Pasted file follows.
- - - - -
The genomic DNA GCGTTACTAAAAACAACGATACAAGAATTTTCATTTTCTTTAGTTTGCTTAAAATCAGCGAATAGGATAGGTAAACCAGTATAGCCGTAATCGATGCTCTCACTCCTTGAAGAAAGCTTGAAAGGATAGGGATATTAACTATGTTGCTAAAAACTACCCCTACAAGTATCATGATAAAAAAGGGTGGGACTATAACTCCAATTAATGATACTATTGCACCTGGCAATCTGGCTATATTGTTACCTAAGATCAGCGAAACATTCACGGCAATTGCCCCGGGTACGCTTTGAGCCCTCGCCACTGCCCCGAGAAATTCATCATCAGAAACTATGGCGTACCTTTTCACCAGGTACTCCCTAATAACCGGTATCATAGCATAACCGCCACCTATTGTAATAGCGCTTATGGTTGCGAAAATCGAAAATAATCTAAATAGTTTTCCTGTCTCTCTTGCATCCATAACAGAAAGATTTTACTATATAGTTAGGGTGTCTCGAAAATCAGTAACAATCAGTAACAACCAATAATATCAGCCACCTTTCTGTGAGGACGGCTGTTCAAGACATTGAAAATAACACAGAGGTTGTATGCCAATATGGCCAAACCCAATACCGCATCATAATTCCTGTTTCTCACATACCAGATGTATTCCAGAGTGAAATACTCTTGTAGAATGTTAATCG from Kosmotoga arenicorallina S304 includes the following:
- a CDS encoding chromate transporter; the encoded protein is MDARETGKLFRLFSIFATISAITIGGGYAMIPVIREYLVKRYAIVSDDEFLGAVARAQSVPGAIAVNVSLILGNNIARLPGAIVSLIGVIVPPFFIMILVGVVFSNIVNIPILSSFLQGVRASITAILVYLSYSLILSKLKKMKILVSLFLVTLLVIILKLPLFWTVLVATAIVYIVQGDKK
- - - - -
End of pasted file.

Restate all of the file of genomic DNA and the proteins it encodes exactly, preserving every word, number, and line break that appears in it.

The genomic DNA GCGTTACTAAAAACAACGATACAAGAATTTTCATTTTCTTTAGTTTGCTTAAAATCAGCGAATAGGATAGGTAAACCAGTATAGCCGTAATCGATGCTCTCACTCCTTGAAGAAAGCTTGAAAGGATAGGGATATTAACTATGTTGCTAAAAACTACCCCTACAAGTATCATGATAAAAAAGGGTGGGACTATAACTCCAATTAATGATACTATTGCACCTGGCAATCTGGCTATATTGTTACCTAAGATCAGCGAAACATTCACGGCAATTGCCCCGGGTACGCTTTGAGCCCTCGCCACTGCCCCGAGAAATTCATCATCAGAAACTATGGCGTACCTTTTCACCAGGTACTCCCTAATAACCGGTATCATAGCATAACCGCCACCTATTGTAATAGCGCTTATGGTTGCGAAAATCGAAAATAATCTAAATAGTTTTCCTGTCTCTCTTGCATCCATAACAGAAAGATTTTACTATATAGTTAGGGTGTCTCGAAAATCAGTAACAATCAGTAACAACCAATAATATCAGCCACCTTTCTGTGAGGACGGCTGTTCAAGACATTGAAAATAACACAGAGGTTGTATGCCAATATGGCCAAACCCAATACCGCATCATAATTCCTGTTTCTCACATACCAGATGTATTCCAGAGTGAAATACTCTTGTAGAATGTTAATCG from Kosmotoga arenicorallina S304 includes the following:
- a CDS encoding chromate transporter; the encoded protein is MDARETGKLFRLFSIFATISAITIGGGYAMIPVIREYLVKRYAIVSDDEFLGAVARAQSVPGAIAVNVSLILGNNIARLPGAIVSLIGVIVPPFFIMILVGVVFSNIVNIPILSSFLQGVRASITAILVYLSYSLILSKLKKMKILVSLFLVTLLVIILKLPLFWTVLVATAIVYIVQGDKK